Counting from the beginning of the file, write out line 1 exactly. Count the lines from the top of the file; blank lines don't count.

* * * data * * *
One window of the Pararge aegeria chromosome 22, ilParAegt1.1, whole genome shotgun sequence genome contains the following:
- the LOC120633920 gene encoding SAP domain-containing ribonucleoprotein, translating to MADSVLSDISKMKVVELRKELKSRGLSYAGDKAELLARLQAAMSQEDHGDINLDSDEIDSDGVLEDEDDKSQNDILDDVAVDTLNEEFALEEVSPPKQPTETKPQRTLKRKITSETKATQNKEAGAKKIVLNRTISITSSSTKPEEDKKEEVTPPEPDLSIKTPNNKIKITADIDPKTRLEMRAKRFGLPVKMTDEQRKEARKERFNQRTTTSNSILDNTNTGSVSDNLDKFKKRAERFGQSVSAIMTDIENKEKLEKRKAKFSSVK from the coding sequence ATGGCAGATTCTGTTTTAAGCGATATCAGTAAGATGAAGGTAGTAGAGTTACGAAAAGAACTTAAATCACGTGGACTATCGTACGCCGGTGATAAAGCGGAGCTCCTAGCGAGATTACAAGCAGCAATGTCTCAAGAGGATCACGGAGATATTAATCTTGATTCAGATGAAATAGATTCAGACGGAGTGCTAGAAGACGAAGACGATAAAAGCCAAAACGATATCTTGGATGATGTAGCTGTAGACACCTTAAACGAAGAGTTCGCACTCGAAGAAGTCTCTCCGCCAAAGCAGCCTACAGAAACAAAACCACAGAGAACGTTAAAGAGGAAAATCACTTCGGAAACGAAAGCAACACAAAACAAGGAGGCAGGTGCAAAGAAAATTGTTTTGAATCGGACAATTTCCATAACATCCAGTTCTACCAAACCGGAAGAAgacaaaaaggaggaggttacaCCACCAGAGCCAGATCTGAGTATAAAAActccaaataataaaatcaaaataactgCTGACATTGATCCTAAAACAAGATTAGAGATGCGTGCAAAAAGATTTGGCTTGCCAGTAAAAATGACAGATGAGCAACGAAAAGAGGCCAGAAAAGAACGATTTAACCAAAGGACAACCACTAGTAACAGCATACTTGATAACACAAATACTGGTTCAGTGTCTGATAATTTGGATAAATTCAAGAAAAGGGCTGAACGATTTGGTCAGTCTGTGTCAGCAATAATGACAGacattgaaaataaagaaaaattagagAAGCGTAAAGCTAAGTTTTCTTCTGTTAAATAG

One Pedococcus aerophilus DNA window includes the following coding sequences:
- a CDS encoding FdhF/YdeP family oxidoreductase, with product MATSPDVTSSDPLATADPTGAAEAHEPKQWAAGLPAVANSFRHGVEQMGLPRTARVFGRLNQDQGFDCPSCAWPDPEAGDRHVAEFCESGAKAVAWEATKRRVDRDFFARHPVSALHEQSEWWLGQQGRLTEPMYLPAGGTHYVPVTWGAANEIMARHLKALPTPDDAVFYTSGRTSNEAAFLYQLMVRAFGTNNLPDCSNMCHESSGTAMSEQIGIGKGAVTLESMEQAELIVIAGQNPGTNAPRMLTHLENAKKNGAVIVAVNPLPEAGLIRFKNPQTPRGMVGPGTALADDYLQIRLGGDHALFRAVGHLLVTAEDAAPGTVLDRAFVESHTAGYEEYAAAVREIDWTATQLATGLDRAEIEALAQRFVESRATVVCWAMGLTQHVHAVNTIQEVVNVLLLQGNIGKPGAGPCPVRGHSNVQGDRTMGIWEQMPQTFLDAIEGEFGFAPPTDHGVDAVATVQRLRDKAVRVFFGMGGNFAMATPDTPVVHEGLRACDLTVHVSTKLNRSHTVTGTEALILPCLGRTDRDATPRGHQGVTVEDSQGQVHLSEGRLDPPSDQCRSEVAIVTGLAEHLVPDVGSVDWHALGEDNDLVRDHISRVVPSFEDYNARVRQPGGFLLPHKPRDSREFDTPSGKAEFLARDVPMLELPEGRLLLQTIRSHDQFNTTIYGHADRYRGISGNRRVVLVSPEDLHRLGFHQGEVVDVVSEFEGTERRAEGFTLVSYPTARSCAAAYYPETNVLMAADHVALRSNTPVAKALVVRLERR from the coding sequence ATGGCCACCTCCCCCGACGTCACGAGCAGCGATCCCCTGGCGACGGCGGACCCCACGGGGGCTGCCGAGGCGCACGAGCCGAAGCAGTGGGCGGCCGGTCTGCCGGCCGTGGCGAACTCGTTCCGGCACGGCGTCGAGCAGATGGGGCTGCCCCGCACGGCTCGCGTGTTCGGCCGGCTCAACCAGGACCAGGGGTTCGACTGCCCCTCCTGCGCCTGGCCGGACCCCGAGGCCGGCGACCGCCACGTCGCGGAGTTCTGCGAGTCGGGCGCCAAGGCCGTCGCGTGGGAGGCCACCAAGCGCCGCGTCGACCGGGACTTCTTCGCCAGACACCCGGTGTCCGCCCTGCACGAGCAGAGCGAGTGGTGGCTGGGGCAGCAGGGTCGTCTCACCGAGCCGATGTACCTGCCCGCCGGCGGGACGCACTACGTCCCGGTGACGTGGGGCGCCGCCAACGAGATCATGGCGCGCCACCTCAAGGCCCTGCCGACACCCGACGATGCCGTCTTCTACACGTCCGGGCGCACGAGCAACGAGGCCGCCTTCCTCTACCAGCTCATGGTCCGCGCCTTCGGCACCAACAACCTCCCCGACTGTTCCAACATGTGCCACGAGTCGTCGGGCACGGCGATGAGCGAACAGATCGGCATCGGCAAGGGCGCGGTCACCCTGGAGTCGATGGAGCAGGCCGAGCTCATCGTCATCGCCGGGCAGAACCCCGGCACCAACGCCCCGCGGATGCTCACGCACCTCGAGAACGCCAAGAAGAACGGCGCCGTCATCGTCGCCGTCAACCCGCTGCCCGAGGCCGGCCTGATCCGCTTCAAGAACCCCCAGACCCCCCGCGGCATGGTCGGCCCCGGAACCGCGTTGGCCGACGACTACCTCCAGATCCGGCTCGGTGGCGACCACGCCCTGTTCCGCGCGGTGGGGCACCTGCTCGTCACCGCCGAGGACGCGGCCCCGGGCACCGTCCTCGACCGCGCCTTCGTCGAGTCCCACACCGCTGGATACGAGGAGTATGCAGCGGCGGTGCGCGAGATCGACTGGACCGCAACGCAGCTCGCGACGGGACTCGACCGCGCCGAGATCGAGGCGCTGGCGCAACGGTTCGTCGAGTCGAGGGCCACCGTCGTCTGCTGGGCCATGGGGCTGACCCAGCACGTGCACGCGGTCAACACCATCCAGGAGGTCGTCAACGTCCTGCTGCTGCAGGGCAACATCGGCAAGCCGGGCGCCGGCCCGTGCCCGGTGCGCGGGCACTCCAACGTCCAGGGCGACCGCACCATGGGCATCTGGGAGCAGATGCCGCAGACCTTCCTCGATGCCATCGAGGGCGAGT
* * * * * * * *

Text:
One window of the Pararge aegeria chromosome 22, ilParAegt1.1, whole genome shotgun sequence genome contains the following: